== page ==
Many have heard of Henry David Thoreau’s place of refuge — Walden Pond — where he would retreat for deep thought and reflection. In his own words, “I went to the woods because I wished to live deliberately, to front only the essential facts of life, and see if I could not learn what it had to teach, and not, when I came to die, discover that I had not lived.”
Celebrated impressionist painter Claude Monet also had a sacred space—a lily pond—that offered him succor and inspired some of his greatest paintings.
What we may not know is that Walden Pond was only a mile and a half from the town center of Concord, Massachusetts. Monet’s place of refuge was at his house in a French town, Giverny, just an hour from Paris.
When I visited each sight, I sensed the beauty and tranquility, but I was surprised to discover that they were located in common, somewhat mundane neighborhoods. They weren’t hundreds of miles from civilization in the midst of a primordial forest. They were … in the backyard.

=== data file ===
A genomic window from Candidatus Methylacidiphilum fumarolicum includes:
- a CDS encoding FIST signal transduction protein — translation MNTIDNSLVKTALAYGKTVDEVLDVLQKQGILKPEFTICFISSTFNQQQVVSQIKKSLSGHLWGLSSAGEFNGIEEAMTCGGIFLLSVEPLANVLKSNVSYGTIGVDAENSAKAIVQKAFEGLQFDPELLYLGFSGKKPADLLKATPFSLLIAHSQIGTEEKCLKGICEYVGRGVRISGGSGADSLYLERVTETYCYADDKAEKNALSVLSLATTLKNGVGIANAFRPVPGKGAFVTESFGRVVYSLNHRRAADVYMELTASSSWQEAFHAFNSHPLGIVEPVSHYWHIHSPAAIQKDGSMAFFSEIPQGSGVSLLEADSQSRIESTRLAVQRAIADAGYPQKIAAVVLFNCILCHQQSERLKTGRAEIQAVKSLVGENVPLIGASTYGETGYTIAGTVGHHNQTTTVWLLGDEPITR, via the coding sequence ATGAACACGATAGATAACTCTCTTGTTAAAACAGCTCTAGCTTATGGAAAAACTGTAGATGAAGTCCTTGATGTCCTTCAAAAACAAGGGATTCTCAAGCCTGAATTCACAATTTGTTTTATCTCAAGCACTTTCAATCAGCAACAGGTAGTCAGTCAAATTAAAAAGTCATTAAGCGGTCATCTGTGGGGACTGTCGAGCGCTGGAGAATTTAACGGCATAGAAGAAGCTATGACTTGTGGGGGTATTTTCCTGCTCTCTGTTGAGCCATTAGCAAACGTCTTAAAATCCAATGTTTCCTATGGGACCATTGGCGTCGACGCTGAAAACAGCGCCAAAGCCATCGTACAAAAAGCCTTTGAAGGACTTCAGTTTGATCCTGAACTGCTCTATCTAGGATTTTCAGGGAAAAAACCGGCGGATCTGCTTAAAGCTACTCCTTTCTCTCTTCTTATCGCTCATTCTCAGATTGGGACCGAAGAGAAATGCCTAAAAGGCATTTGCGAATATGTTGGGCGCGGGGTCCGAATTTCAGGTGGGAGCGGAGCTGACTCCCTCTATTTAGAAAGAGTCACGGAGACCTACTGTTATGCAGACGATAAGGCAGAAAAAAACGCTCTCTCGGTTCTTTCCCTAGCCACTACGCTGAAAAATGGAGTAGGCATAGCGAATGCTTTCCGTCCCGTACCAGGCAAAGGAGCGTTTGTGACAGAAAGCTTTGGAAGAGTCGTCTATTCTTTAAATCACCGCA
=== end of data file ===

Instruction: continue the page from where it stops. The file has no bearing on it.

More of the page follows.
In the past several years I have developed an appreciation for the therapeutic value of spending time in nature, both alone and with a few family members. My daughter and son-in-law have created a nature preserve on two acres at a local lake about 60 miles south of Dallas. We enjoy observing wildlife, noticing the consistency and beauty of the four seasons, the sounds and smells of nature, and the calm conversations that the environment engenders.
Similar to what Thoreau and Monet experienced.
My point is, when seeking your own personal refuge, don’t think it need be a faraway, exotic, awe-inspiring place. Your backyard might suffice, or a local park.
Thoreau wrote in Walden, “It is not worth the while to go round the world to count the cats in Zanzibar.” Connect with nature close by.
[Here’s an interesting article titled The Therapeutic Power of Gardening.]